The Parking Solutions Committee is back to work following up on the “no cost” and “low cost” solution recommendations in the plan presented to council. Through a partnership with the county staff, additional bike racks, a low cost solution, were installed at the South Beach parking lot.  Long-needed alley cleanup operations began on Dumford Way. The committee will be discussing other low cost recommendations at their upcoming meetings, including beach shuttles, CAT bus routes, island circulators, and publicity for the free taxi service that some of our restaurants offer.

     Veteran’s Community Park planning is underway with the Parks and Recreation Advisory Committee. Kimley-Horn and Associates was hired to guide the city through the process of determining what the community wants to see at the park. I’d encourage members of the community to participate so that all ideas can be explored. The meetings are held in the community room and broadcast on TV; videos of past meetings are available on the city website.

     The council participated in a seminar conducted by Dr. Payne of the Florida League of Cities Leadership Department on the “Role of the City Council.” The session was conducted at no cost to the taxpayers in an effort to address the results of the Staff Organizational Climate Survey. Dr. Payne conducted companion training for the city staff the next day and joined the group for lunch to continue more informal conversation. If you would like to read the Staff Organizational Climate Survey, I have created a link to the survey at my website,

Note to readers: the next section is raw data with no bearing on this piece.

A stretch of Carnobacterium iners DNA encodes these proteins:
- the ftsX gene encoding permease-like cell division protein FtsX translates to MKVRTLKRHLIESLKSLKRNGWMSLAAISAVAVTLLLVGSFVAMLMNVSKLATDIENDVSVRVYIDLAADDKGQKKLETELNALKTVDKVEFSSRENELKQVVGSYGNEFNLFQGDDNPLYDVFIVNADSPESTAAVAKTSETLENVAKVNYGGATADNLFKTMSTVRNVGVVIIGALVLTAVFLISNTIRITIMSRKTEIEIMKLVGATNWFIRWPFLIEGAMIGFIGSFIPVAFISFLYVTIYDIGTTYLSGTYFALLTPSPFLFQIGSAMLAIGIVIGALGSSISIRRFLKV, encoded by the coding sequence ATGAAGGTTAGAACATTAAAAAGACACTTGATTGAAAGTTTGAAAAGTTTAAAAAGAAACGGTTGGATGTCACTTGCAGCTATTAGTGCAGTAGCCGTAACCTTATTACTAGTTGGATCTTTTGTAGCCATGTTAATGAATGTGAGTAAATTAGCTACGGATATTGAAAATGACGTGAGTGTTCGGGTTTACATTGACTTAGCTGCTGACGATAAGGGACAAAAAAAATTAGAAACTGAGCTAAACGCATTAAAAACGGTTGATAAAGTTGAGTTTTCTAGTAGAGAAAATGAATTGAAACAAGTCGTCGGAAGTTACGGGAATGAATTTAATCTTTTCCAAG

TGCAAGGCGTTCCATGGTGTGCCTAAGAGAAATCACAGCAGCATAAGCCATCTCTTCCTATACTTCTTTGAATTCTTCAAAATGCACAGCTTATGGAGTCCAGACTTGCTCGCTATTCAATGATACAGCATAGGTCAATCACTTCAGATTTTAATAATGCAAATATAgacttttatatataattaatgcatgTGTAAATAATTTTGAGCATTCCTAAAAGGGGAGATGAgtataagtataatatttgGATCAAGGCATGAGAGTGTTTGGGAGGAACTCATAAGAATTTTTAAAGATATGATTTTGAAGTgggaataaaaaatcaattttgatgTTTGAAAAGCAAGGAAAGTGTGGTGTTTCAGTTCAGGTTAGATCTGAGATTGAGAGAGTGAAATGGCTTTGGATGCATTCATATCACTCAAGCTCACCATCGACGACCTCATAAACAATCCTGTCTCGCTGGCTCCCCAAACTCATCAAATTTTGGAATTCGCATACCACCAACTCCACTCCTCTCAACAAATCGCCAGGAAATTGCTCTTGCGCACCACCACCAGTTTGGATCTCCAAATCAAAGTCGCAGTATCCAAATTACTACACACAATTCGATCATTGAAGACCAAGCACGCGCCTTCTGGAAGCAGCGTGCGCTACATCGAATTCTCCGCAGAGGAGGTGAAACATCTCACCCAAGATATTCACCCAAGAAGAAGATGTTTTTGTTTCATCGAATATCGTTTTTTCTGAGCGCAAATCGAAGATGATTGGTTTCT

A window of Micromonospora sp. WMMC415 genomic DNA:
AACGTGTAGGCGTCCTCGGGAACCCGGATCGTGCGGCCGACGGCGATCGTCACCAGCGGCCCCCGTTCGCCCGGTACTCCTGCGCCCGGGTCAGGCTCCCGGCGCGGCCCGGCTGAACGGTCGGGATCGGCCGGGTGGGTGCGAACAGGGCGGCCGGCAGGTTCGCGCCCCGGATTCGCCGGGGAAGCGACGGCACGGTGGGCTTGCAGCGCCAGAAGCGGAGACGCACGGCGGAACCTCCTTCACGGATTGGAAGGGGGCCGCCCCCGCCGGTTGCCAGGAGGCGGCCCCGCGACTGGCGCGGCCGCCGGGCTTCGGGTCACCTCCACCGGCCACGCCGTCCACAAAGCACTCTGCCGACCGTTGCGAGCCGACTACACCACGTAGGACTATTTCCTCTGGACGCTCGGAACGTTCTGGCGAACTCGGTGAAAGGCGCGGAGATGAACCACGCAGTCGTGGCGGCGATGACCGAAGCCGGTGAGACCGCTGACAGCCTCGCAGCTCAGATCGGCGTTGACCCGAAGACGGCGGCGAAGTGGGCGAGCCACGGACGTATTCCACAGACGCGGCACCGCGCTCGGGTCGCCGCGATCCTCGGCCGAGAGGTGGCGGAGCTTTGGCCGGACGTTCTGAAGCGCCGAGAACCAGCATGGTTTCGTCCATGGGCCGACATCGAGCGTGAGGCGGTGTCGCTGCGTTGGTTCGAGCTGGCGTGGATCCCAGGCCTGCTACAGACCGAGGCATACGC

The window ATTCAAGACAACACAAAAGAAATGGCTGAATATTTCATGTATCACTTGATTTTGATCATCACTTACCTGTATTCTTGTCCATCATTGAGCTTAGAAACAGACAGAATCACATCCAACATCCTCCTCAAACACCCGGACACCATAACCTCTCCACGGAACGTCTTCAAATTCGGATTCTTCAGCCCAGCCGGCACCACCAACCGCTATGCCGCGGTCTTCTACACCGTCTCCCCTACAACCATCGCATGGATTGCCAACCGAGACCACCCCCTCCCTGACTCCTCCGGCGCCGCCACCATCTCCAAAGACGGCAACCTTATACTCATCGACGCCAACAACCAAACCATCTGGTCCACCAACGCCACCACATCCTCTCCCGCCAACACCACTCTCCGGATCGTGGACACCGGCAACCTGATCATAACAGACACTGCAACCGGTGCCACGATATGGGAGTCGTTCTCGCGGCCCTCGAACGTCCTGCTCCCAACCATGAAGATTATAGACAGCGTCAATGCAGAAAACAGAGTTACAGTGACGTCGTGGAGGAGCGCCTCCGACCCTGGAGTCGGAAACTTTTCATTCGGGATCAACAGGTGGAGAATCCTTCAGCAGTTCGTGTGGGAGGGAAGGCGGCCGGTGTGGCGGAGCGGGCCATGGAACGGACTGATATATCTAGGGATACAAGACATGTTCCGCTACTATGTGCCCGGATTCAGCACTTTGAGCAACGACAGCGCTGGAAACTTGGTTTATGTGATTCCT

In the next few months, the city will begin exploring solar energy options in an effort to see if there is any cost-savings to be realized for the taxpayers. There are roughly twenty-five municipal facilities located throughout the city that could be evaluated for cost/benefit of the integration of municipal solar power production. Energy companies can provide various options for solar installations besides buying expensive systems with huge up-front costs.  At least one company, and there may be others, can evaluate solar production feasibility for in-line metering at select municipal facilities and offer the equipment through a leasing option. This long term leasing arrangement includes operation and maintenance of the system over the life of the lease.

     The council will begin its FY 2019 budget process soon. The interim city manager is finalizing the workshop schedule, and advisory committees are completing their budget requests. The workshops provide council the opportunity to better understand the numbers and the various departmental priorities from staff. The public is welcome to attend and participate. Remember, these are your tax dollars.

     I enjoy hearing from you and serving as your councilor. In addition to my website, if you are on Facebook, check out my city councilor Facebook page. With your positive involvement and support, we will move Marco Island in a positive direction for the future!
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Charlette Roman - City Councilor, Marco Island